Afterward the landlady's brother took the newlyweds to the top floor of Lyons Corner House, then a landmark restaurant, cheerful but cheap, on the corner of Piccadilly Circus. There, to the strains of a string quartet, they celebrated with tea and cakes in preparation for the four-hour train journey to Yorkshire. They were still in the north the following autumn, my father now with the Frank H. Fortescue Famous Players. According to my birth certificate, Cherie Booth was born on September 23, 1954, in Fairfield Hospital, in the town of Bury, Lancashire - an event my father announced from the stage that evening to a rather bemused audience. His request for two weeks off to help with the new arrival was turned down, so in true Tony Booth fashion, he gave his employer the finger. With no work forthcoming and rent still needing to be paid, the young couple tucked their daughter into a basket padded with nappies and smelling of greasepaint, and boarded the train for Liverpool.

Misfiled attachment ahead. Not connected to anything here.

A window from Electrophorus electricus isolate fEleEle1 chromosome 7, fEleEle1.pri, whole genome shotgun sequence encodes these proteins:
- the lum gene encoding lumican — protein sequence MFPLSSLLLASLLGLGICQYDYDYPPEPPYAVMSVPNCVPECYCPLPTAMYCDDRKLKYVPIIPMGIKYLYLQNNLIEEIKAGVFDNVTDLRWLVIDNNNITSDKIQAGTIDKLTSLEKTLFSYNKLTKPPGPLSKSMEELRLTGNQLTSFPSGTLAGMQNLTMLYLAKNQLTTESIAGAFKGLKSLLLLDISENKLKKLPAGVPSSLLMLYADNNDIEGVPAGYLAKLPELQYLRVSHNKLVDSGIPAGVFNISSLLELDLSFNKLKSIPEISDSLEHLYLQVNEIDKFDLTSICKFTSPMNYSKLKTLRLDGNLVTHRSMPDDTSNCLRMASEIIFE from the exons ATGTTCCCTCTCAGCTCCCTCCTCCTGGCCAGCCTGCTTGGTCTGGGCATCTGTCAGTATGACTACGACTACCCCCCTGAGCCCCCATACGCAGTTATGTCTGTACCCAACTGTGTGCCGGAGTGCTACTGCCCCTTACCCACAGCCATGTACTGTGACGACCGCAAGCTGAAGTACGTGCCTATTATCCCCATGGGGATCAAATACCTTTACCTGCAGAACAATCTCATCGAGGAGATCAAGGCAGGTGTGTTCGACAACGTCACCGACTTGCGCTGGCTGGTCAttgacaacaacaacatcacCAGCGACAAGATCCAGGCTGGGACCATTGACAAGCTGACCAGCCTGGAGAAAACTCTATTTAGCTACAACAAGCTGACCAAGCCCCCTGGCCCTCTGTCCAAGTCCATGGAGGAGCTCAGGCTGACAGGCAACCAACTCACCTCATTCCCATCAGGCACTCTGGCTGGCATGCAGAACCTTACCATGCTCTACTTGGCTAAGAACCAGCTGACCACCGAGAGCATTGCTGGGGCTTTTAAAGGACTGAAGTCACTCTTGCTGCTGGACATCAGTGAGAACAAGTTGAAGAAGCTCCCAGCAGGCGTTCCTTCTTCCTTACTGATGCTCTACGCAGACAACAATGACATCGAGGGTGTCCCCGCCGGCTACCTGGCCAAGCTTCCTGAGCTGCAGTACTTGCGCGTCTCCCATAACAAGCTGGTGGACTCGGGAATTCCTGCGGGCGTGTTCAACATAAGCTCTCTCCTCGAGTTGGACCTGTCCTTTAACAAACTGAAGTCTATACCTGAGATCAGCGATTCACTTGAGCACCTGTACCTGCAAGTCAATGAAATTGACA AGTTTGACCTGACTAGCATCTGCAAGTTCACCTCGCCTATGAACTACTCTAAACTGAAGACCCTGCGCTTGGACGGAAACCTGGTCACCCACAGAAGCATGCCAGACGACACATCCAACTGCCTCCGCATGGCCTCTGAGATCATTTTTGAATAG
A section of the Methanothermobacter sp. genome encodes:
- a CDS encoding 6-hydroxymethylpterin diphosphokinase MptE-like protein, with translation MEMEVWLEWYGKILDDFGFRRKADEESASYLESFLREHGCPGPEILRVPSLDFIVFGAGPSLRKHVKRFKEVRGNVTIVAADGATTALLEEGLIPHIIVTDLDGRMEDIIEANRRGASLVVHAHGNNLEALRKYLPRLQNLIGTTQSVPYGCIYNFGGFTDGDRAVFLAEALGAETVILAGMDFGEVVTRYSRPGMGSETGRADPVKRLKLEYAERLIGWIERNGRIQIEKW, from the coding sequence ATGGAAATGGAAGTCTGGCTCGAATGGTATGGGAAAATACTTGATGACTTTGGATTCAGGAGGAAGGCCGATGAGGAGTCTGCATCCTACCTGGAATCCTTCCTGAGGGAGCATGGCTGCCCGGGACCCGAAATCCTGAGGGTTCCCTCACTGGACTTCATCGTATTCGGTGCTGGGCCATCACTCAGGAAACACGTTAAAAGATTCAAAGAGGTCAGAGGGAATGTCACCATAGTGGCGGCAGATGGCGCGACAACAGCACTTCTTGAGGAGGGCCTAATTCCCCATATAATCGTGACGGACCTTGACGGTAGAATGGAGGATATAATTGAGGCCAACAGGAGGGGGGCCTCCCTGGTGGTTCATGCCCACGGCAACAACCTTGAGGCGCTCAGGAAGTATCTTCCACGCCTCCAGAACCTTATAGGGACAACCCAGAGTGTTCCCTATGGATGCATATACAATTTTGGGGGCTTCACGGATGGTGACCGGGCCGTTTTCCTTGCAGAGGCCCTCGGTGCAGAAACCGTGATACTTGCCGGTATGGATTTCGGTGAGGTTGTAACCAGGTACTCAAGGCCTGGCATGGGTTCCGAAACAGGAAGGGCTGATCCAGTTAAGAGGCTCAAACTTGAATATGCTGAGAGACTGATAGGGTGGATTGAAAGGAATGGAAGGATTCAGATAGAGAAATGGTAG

Crosby lies at the northern end of Liverpool, the Catholic end, where thousands, if not millions, of Irish families disembarked from ships that brought them from their homeland, convinced they wouldn't be staying longer than a few weeks - months at the worst - until they'd be sailing across the Atlantic toward a new life in America. For some the dream came true, but for many it didn't. Instead of Manhattan's skyline, they had to make do with the Liver Building and the cranes and derricks of the Liverpool docks. Crosby itself had aspirations. My paternal grandparents, Vera and George Booth, lived in a terraced house in Waterloo, the poorer part of Crosby. Upstairs were two and a half bedrooms (the half was a boxroom above the front door with barely enough room for a single bed); downstairs were a front room (the parlor), a back room (the sitting room), and the kitchen and scullery. It was fully plumbed, if basic. It was by no means a house to be ashamed of; indeed they owned it - an uncommon occurrence in those parts.